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What is SSI?

If you are wondering "What is SSI?" then read on. This means-tested program provides cash payments to people with disabilities. People who receive this money are typically disabled children or adults who are 65 years old or older. To qualify, you must be a U.S. citizen with a disability or other health condition. You must have limited assets and income to receive SSI benefits. In addition, you must be under the age of 18 to receive this money.

SSI is a mental health disability

Social Security has strict guidelines for determining whether someone is eligible for SSI benefits. Mental health disorders are considered disabilities under the program's definition. A mental illness is one that limits a person's ability to work for at least 12 months or likely will result in death. An evaluation of your condition is a must to qualify for benefits. Social Security will evaluate the degree of limitation in various areas. In some cases, the doctor will review your medical records, interview you, or collect evidence from your caregivers.

Studies of mental illness show that the process of applying for benefits varies. While selected samples have been studied, no analysis of a national sample has been conducted. In this article, we examine the characteristics of persons with mental disorders and factors that differentiate them from applicants who do not qualify for benefits. We also examine the relationship between mental health programs and the applications process. Here are some of the differences we observed:

SSI is available to those under 18

The federal Social Security Administration administers the Social Security Disability Insurance program. To qualify for this program, an individual must be under the age of 18 and suffer from severe functional limitations that last for at least 12 months. Individuals 18 and older must have a physical or mental impairment, or a combination of impairments, to qualify for SSI. A full-time elementary school student does not have to undergo the age-18 redetermination.

In a study of youth applicants, researchers found that 46.9 percent had previously applied for SSI. In fact, many had applied for the program more than 10 years prior to their current filing. Less than half of those who applied were first-time applicants. Previous application experience may have made these youths more familiar with program rules. However, a small proportion of youth applicants had previously been removed from SSI because of a CDR or age-related redetermination.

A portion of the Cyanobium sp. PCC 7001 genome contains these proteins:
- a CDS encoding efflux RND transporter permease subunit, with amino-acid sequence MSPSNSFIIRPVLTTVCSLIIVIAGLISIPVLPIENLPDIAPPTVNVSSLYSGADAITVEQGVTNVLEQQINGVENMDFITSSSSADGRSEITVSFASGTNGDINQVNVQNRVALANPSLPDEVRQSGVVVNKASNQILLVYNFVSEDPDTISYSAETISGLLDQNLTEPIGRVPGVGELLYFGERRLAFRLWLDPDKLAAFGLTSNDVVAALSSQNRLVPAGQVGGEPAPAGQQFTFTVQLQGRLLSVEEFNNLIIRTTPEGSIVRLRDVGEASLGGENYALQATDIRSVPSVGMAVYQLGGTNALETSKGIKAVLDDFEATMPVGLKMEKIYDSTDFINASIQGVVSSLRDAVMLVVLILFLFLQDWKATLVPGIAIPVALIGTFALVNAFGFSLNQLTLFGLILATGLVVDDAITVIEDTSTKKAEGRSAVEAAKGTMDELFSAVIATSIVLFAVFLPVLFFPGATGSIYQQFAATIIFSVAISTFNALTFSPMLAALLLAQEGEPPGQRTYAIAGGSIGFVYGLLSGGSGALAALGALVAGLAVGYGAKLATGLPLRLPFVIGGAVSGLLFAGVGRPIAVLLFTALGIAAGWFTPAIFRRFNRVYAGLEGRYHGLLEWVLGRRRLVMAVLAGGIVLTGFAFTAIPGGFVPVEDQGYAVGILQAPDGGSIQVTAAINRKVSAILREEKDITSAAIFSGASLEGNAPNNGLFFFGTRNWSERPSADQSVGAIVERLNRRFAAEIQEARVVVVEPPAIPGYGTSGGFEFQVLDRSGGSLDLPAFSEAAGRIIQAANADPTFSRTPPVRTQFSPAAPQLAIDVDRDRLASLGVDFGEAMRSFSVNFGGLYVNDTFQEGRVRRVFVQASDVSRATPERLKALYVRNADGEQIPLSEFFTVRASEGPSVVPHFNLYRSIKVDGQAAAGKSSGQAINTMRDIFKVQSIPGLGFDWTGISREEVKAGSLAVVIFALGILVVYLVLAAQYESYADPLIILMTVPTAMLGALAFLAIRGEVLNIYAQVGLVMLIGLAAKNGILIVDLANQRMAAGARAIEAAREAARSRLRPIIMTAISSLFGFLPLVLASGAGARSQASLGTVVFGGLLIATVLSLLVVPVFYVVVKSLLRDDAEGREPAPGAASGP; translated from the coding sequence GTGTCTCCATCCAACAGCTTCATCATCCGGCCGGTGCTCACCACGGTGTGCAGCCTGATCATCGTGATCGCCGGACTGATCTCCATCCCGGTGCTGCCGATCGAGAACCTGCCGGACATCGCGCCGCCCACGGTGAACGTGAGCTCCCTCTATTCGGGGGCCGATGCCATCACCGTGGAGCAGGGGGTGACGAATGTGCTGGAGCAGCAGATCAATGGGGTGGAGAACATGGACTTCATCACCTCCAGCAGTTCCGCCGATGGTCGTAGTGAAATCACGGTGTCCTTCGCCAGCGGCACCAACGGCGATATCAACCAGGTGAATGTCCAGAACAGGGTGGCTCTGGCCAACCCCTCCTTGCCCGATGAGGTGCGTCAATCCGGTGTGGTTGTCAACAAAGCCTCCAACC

SSI requires limited assets

Applying for SSI means having limited financial resources and income. Social Security defines assets as any money that can be turned into cash, excluding your home, transportation, and household goods. You must have limited income and no more than $2,000 in assets per individual or $3,500 for a couple. In some circumstances, you may have a smaller amount of assets and still qualify for SSI. If you think you meet the eligibility requirements, then contact a social security advocate to learn about how to apply for assistance.

The federal government determines the maximum amount of countable assets an individual can have. For a married couple, that limit can be higher. The federal benefit rate for an individual in 2018 was $775 per month, while for a family it was $1,125 per month. Listed below are the income and asset limits for individuals and married couples. You must be a U.S. citizen or permanent resident to qualify for SSI benefits.

SSI payments are reduced by income

SSI payments are reduced by income if a beneficiary earns more than $20 per month. To calculate how much income a beneficiary has to earn, the federal government divides their total monthly income by two, reducing their SSI benefits by $1 per dollar earned. Earned income above this threshold must be reduced by 50 cents per dollar. In the case of a senior citizen, this threshold is usually much lower, and it is higher for children.

While there are a few ways that an individual can reduce their SSI payments, the best way is to first understand the calculation of income. SSI counts most types of income, including wages and other sources of income. It also counts certain types of income that are not usually counted. For example, free food and shelter are countable. But the government also excludes certain types of income, including tax credits and federal food assistance.